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Yellowstone in Winter

Guest Writer, Joe Allen

by Dan Hartman
Jan. 8, 2018

     Again, our group of "Yellowstonephiles" journeyed from western NY to Yellowstone, a trip we've made several times now.  But this trip was an exception for us- we came in  December.  One follows blogs about how wonderfully different the park is in the winter" tourists are much fewer, wildlife diversity is less but more visible, wolves are more active-all true and much more.   We were definitely treated to a full-blown Yellowtone wildlife experience.  We saw five different wolf packs many bison, elk, moose, fox, coyotes, bighorn sheep, pine martens and pronghorn.  The winter wildlife viewing did not disappoint, including seeing a foray into the northern range by the famous Mollies pack with two kills, a bull elk and bull bison withing days of each other.  The Junction Buttes, Eight-miles Lamars and Wapiti packs were also observed during our ten day stay.  We commonly had 3 "dog days" and a "5 pack week."  We were blessed with cougar tracks and many other evidences of Yellowstones great mammalian diversity.  Among avian life were bald and golden eales, american dippers, a myriad of duck species an my favorites, the typical corvids, including ravens and magpies, just to mention a few.

     But I am drawn to something different from "the typical" this winter.  Upon reflection, there is more to see in the subtleties of Yellowstone in Winter.  Don't get me wrong.  Megafauna is the major attraction for us in the park.  There are, however, myriads of things to see that don't chase elk and bison.  Winter is anecdotally viewed as a "resting" period for vegetation' it is a time of stress and potential death for many things.  On this excursion one in my group was circumspect enough to "wander off" while we were watching wolves do their "wolf thing".  After looking at her photos, I was amazed at the quiet stillness they conveyed.  Amidst the snow, ice and animal tracks were subtle and resolute reminders of the base of the food chain-the organisms that buoy up the largest and smallest herbivores and in turn, the largest and smallest carnivores.  Insulated by snow, these quiet, windblown producers are reminders of how fragile ecosystems are, how susceptible they are.  As climates change and temperatures moderate, what will be the fate of these quiet survivors?  What will be the fate of parks and wilderness areas?  Winter offers many challenges to the flora and fauna of the ecosystems, but what is offered us was truly unique, fortifying our resolve to protect and defend our parks and public lands.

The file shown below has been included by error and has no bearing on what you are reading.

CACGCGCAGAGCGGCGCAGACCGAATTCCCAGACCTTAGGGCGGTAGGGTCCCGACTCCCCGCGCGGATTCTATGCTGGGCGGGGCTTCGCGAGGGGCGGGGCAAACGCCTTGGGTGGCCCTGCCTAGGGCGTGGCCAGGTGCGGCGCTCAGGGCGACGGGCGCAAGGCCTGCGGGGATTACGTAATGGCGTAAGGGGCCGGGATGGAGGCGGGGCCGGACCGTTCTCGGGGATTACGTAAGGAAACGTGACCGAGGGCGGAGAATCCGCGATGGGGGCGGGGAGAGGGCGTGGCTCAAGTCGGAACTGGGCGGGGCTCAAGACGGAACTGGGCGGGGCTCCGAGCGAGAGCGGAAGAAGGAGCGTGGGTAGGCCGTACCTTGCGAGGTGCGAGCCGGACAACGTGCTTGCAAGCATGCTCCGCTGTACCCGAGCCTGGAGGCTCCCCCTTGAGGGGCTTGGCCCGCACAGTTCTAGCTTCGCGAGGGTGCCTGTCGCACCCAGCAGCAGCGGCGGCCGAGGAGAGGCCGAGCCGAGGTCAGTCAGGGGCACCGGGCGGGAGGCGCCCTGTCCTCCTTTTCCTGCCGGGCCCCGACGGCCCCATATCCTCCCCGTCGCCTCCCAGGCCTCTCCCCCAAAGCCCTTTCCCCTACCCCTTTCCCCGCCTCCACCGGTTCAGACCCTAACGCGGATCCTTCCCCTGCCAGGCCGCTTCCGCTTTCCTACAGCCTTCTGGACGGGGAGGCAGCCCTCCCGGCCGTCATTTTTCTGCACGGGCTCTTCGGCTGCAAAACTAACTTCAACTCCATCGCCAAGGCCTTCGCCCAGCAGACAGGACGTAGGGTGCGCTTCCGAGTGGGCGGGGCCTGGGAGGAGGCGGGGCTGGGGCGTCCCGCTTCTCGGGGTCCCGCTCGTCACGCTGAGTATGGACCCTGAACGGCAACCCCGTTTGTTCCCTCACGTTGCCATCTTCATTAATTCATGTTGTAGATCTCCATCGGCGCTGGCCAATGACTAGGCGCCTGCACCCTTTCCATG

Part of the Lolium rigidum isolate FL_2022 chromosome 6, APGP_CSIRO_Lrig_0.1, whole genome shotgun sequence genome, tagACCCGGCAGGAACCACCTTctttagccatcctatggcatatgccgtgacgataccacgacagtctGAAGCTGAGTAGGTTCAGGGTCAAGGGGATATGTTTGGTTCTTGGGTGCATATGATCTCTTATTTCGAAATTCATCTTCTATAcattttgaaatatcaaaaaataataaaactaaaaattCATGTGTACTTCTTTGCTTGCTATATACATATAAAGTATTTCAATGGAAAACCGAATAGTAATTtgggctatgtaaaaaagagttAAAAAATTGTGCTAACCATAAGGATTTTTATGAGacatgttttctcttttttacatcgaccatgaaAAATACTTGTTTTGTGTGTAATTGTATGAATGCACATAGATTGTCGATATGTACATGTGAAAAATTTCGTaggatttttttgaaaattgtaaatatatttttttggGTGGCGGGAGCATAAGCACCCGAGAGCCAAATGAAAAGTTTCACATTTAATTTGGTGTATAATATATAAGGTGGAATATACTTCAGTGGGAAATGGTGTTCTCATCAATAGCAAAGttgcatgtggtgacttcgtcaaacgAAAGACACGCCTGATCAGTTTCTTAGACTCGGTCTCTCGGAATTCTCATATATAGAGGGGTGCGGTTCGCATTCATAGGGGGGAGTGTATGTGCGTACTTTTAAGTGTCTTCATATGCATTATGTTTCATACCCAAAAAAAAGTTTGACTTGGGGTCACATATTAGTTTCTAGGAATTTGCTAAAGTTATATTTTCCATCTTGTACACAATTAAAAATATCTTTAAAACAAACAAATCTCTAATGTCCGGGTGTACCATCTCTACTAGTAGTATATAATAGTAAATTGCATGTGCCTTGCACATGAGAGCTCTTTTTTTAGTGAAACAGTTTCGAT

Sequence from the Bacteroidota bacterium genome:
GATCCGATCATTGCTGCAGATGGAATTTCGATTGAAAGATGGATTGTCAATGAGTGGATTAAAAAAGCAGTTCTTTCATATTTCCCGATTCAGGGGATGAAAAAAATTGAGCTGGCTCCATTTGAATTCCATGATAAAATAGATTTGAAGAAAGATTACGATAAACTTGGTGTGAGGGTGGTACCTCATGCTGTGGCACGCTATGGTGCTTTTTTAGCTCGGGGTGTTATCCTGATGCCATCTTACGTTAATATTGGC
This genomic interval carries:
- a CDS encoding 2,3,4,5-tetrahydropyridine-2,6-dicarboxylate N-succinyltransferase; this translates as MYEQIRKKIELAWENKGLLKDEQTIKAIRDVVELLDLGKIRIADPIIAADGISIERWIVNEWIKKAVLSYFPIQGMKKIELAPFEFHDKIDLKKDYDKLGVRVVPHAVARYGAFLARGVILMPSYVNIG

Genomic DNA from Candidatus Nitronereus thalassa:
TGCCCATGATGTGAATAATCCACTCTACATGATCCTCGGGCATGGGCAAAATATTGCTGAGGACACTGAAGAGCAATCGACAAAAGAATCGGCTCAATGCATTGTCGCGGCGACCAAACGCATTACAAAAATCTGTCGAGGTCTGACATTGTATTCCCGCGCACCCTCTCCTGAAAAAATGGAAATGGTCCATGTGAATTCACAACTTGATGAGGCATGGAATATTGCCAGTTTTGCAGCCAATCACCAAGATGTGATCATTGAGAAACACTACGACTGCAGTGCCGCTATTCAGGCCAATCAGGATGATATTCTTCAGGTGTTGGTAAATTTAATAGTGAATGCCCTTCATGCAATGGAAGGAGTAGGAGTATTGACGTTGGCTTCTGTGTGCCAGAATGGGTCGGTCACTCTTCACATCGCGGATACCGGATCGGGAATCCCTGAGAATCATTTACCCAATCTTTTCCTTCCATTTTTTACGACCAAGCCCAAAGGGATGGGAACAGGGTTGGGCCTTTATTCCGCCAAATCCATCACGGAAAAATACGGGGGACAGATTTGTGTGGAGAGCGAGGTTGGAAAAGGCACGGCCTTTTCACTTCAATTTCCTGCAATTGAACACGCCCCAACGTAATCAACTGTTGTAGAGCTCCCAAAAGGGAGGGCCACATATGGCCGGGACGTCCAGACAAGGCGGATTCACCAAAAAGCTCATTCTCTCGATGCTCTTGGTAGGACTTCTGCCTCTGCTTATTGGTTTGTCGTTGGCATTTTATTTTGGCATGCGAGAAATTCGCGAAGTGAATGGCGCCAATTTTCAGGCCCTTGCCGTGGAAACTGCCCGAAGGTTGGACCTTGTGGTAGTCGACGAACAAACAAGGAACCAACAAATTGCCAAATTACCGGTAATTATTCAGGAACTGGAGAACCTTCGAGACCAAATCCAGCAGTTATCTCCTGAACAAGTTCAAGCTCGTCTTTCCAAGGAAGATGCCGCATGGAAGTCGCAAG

On our summer trips, we're up at 4:30 am, loading scopes and cameras, and hitting the road at 5 am so we can get to a pull-off at 5:30 am.  Viewing wildlife, listening to wolf watchers and park personnel, scoping the hills, climbing Mt. Washburn, hitting the Beartooth, soaking in the Boiling River, speaking with authors and fly fishing are all a part of what we experience.  Our day is over at around 9:30 pm.  It is frenetic to say the least, but we love it.  Being in Yellowstone in winter, however, is much more relaxed.  Days are short and the pace of traveling and wildlife watching is reduced (with the exception of the occasional mad dash to another pull-out when wolves are spotted).  There is much more time for reflection later around the warming fire in our cabin, allowing us time for conversations on the subtleties of Yellowstone and on the evolution, survivability and adaptbility of the parks many species.  And a side benefit is getting more sleep.

     Thanks go out to Dan Hartman, Rick Lamplugh, Laurie Lyman, Melba Coleman, Doug McLaughlin, Rick McIntyre and Lamar Valley Cabins for being an integral part of our experience.


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